How to Solve Problems with Simple Predictive Analytics
Predictive analytics applies to a variety of business problems faced today, and more people are beginning to recognize its value. Businesses and nonprofits are using predictive analytics to answer real business questions like “What segment of potential donors will respond best to our message” and “Why am I losing customers, and how can I stop them from leaving?”
Even though the use of predictive analytics hold so much value for businesses and nonprofits, the general problem with implementing them is that the knowledge of how to do so is not readily available. Many people struggle when trying to make sense of good analysis practices, choosing appropriate predictive models for a given situation, and understanding the underlying statistics. To fill this gap of knowledge and provide an easy way to learn and take advantage of predictive analytics, Vault Analytics will be releasing a new book on August 2.
It contains detailed chapters describing how to do good analysis, how to choose an appropriate predictive model for your situation, and how to make sure the statistics powering the model are set up right. This is all done and explained in the familiar environment of Excel 2007, so that it can benefit those who may not have access to more advanced predictive analytical packages such as SAS and SPSS.
If you’d like to download the first few chapters for free, or pre-order the book, you can do so here.
Otherwise, below I’ve copied a section from the book that I think is extremely valuable for anyone new to data analysis. It describes two of the most important fundamentals: Seeing the data in context, and segmentation.
Seeing the Data in Context
Understanding what the data are telling you within the context of the business situation being analyzed is extremely important. This will help you avoid making faulty conclusions and keep your analysis appropriate for the business question being answered. The best way to learn this fundamental is to see it in action, so we will take an example.
We will look at a type of direct mail campaign analysis. We want to know how many calls are expected to come into our call center after we execute the campaign. First, we take some historical data showing us the percentage of total calls coming in according to the number of days after starting a mail campaign, shown below.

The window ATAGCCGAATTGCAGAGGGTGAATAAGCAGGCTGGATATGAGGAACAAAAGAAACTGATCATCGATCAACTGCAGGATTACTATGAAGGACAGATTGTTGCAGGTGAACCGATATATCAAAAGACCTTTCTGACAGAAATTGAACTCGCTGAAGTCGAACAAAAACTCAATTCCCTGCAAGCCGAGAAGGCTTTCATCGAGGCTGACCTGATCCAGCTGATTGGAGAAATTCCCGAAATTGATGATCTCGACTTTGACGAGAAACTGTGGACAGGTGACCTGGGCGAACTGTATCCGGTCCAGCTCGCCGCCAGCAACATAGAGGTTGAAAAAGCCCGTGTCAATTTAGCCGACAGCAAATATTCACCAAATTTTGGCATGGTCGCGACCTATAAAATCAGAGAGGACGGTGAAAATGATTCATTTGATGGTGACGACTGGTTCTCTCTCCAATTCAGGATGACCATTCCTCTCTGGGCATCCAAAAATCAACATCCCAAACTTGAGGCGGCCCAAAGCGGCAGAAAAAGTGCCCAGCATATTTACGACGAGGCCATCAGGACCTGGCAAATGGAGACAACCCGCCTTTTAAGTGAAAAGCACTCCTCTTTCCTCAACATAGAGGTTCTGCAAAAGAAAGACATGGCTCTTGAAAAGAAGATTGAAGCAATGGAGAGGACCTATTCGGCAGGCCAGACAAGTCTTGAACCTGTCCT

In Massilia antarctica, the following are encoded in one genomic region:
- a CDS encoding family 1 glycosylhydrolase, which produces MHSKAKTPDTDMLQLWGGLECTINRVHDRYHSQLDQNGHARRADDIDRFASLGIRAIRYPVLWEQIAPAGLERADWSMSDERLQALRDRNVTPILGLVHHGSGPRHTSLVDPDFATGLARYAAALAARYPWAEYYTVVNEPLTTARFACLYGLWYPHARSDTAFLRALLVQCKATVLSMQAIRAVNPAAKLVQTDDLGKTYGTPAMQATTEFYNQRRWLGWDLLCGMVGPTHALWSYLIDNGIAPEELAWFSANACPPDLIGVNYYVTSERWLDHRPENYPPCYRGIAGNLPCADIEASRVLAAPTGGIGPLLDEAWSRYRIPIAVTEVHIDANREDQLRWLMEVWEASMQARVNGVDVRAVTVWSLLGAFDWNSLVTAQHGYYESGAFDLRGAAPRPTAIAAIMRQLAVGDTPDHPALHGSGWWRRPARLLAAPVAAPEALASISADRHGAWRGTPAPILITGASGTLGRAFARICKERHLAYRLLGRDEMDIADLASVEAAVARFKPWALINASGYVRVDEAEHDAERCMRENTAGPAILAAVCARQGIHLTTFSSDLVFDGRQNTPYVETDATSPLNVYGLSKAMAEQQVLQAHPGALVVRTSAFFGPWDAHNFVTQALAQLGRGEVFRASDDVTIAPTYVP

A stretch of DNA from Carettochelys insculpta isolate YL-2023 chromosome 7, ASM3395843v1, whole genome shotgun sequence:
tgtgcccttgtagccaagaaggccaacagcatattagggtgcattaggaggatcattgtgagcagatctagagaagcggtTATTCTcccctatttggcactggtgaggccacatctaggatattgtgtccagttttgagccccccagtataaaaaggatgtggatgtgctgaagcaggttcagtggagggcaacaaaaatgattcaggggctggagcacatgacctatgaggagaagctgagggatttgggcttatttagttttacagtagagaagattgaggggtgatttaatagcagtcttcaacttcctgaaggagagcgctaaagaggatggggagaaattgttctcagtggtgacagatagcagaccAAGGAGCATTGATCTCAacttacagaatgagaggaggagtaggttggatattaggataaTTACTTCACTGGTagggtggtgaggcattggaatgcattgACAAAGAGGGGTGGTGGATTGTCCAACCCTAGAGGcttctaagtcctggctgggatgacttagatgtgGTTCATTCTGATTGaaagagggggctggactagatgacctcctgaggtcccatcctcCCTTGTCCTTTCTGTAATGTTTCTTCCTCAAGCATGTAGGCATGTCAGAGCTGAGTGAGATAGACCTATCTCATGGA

After creating a scatter plot of the data, we try to fit a logarithmic regression line as a model, shown seen below.
Even though the R2 tells us that the fit is good, the model may not be the best way to explain this data when the context and purpose of this analysis are considered. We want the model to be able to predict what percentage of total calls will come in from a mailing campaign so we can staff the call center. If I were to use the line above as the model, I would be predicting low values for incoming calls between about day 20 and 100, and high values thereafter. Because of this error, we would not be staffing the call center correctly.
To create a better model, I would consider the fact that, in this context, it is not necessary to fit a trend model to the entire data set. Consider the following model, which can be used to predict the percentage of total calls coming in between days 4 and 35 after the mailing campaign:
You will notice that this trend model does not contain the same high and low errors as the previous model did. Further, upon doing some calculations on the data in the spreadsheet, we know that anything before day 4 makes up for just 8% of all calls, and anything after day 35 makes up for just 15% of all calls. I have highlighted with a model the time period of the biggest growth to the call percentage, while summarizing the remaining percentages on either side. This will give just the right amount of information needed to staff the call center, while minimizing errors I would have made trying to fit a single trend model to the data.
The point here is to look at the data in the context of the purpose of the analysis. What are you going to use the predictive model for? Is it necessary to fit a model to the entire data set? How exact do you need to be with the prediction? What is the most important part of the data set to model? These and other questions are important to consider when performing analysis.
The second fundamental of analysis is the practice of segmenting the data. As with seeing the data in context, this is best described with an example. Consider the analysis presented below, which shows a linear regression model to predict how much someone will likely donate to your cause according to their age.
The fit of the model is extremely weak, and there seems to be no relationship between donation and age. However, this data was taken and aggregated from two different cities, Boston and New York. If we separate out the data according to those two cities (otherwise known as segmenting by them), we get the following when we run a regression analysis:
By segmenting the data first, we notice that there is, in fact, a relationship between donation and age, but that relationship differs depending on what city you are in.